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Semi-identical twins are the result of a very rare form of twinning in which the twins inherit exactly the same genes from their mother but different genes from their father. The exact mechanism of their conception is not well-understood.
This situation is not the same as the common form of fraternal twinning, in which two genetically different ova are fertilized by two genetically different sperm from the same man. In this case, the ova are genetically identical. Nor is it the same as when two genetically different ova are fertilized by sperm from two different men. That phenomenon is known as heteropaternal superfecundation and results in fraternal twins also being half-siblings.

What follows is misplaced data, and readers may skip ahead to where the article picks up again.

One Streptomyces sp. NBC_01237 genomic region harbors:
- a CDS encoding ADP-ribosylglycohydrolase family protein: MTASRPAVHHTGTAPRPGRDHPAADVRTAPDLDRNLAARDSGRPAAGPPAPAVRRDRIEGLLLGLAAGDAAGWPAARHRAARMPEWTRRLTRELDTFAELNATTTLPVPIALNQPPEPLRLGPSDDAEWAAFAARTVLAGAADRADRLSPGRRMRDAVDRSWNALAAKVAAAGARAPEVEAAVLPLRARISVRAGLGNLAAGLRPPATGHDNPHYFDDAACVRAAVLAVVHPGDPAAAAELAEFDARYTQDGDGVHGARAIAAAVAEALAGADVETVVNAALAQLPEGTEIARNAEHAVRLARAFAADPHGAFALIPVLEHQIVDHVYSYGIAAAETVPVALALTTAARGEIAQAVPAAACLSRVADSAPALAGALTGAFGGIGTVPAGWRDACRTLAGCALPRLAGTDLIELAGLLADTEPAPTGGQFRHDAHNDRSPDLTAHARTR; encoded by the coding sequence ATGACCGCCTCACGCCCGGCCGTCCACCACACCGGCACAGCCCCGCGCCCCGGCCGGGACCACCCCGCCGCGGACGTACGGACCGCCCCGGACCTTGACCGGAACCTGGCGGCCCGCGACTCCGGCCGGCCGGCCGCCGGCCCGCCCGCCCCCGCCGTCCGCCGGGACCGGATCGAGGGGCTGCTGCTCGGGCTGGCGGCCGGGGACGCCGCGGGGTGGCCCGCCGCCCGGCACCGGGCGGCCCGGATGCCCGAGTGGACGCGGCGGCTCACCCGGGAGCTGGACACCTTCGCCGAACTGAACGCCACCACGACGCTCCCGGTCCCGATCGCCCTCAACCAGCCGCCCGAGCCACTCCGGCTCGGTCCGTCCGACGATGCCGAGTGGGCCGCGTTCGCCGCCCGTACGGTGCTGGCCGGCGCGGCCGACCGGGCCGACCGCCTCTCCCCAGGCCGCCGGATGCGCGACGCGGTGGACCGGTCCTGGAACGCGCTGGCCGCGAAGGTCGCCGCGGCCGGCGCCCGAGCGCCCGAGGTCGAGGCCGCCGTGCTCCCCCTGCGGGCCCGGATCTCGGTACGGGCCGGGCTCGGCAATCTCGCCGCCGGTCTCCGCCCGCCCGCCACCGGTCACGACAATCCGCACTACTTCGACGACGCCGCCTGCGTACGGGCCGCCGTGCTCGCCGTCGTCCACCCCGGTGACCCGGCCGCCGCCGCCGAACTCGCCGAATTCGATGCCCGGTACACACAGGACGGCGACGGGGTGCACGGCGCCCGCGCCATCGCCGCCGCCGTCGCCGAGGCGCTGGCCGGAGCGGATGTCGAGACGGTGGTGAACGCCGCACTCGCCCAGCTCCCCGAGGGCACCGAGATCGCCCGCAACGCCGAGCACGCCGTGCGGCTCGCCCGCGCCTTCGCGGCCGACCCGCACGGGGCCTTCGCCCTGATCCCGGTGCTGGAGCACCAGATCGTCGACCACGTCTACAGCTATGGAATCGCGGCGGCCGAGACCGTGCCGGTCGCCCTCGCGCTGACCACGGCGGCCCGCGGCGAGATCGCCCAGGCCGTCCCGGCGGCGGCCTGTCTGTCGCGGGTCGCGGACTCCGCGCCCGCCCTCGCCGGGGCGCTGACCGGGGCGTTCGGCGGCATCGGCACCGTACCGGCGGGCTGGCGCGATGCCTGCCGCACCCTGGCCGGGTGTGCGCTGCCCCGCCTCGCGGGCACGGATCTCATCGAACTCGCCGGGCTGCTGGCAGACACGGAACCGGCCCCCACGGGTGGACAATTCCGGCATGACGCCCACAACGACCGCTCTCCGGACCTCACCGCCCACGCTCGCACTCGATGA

Semi-identical twins would be more genetically similar than typical siblings or fraternal twins (who are only as similar as other siblings), but do not share their entire genome as identical twins do. On average, Semi-identical twins would share about 75% of their genome. whereas identical twins would share almost 100% of their genome while full siblings would share only about 50% of their genome.
Only proven case Edit
In 2007, a study reported a case of a pair of living twins, one a hermaphrodite and one a phenotypical male. The twins were both found to be chimeras and to share all of their maternal DNA but only half of their father's DNA.
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